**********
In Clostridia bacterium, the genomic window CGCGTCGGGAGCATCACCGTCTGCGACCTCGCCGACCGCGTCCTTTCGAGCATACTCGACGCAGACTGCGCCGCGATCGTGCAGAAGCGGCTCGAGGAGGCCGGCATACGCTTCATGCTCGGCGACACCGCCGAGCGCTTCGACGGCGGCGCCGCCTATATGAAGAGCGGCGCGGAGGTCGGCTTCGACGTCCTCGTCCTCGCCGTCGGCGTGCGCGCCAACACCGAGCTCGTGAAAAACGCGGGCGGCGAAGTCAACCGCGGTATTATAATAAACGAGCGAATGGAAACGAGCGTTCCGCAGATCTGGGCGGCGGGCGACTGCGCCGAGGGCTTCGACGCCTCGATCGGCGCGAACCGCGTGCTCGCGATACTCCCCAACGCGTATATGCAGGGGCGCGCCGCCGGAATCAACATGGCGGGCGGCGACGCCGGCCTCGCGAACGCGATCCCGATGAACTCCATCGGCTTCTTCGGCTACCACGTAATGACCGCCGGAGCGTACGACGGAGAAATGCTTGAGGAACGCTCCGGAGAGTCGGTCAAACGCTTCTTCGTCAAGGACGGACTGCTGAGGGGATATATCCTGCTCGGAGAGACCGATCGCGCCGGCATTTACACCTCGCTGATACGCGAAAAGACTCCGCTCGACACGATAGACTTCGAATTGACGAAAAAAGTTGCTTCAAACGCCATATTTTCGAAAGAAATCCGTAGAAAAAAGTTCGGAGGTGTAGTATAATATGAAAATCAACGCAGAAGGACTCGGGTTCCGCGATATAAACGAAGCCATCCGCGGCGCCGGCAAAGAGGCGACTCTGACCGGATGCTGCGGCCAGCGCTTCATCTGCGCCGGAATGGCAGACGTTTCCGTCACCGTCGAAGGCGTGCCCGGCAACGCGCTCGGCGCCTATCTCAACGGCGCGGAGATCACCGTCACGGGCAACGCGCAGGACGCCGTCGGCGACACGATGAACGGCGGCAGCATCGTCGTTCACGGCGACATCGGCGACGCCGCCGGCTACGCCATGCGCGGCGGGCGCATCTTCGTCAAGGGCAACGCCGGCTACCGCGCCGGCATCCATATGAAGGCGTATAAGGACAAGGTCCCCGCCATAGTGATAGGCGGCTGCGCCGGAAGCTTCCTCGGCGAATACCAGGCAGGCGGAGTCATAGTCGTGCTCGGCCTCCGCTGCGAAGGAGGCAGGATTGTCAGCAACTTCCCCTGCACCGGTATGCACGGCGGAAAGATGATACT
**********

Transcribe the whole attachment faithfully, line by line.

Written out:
In Clostridia bacterium, the genomic window CGCGTCGGGAGCATCACCGTCTGCGACCTCGCCGACCGCGTCCTTTCGAGCATACTCGACGCAGACTGCGCCGCGATCGTGCAGAAGCGGCTCGAGGAGGCCGGCATACGCTTCATGCTCGGCGACACCGCCGAGCGCTTCGACGGCGGCGCCGCCTATATGAAGAGCGGCGCGGAGGTCGGCTTCGACGTCCTCGTCCTCGCCGTCGGCGTGCGCGCCAACACCGAGCTCGTGAAAAACGCGGGCGGCGAAGTCAACCGCGGTATTATAATAAACGAGCGAATGGAAACGAGCGTTCCGCAGATCTGGGCGGCGGGCGACTGCGCCGAGGGCTTCGACGCCTCGATCGGCGCGAACCGCGTGCTCGCGATACTCCCCAACGCGTATATGCAGGGGCGCGCCGCCGGAATCAACATGGCGGGCGGCGACGCCGGCCTCGCGAACGCGATCCCGATGAACTCCATCGGCTTCTTCGGCTACCACGTAATGACCGCCGGAGCGTACGACGGAGAAATGCTTGAGGAACGCTCCGGAGAGTCGGTCAAACGCTTCTTCGTCAAGGACGGACTGCTGAGGGGATATATCCTGCTCGGAGAGACCGATCGCGCCGGCATTTACACCTCGCTGATACGCGAAAAGACTCCGCTCGACACGATAGACTTCGAATTGACGAAAAAAGTTGCTTCAAACGCCATATTTTCGAAAGAAATCCGTAGAAAAAAGTTCGGAGGTGTAGTATAATATGAAAATCAACGCAGAAGGACTCGGGTTCCGCGATATAAACGAAGCCATCCGCGGCGCCGGCAAAGAGGCGACTCTGACCGGATGCTGCGGCCAGCGCTTCATCTGCGCCGGAATGGCAGACGTTTCCGTCACCGTCGAAGGCGTGCCCGGCAACGCGCTCGGCGCCTATCTCAACGGCGCGGAGATCACCGTCACGGGCAACGCGCAGGACGCCGTCGGCGACACGATGAACGGCGGCAGCATCGTCGTTCACGGCGACATCGGCGACGCCGCCGGCTACGCCATGCGCGGCGGGCGCATCTTCGTCAAGGGCAACGCCGGCTACCGCGCCGGCATCCATATGAAGGCGTATAAGGACAAGGTCCCCGCCATAGTGATAGGCGGCTGCGCCGGAAGCTTCCTCGGCGAATACCAGGCAGGCGGAGTCATAGTCGTGCTCGGCCTCCGCTGCGAAGGAGGCAGGATTGTCAGCAACTTCCCCTGCACCGGTATGCACGGCGGAAAGATGATACT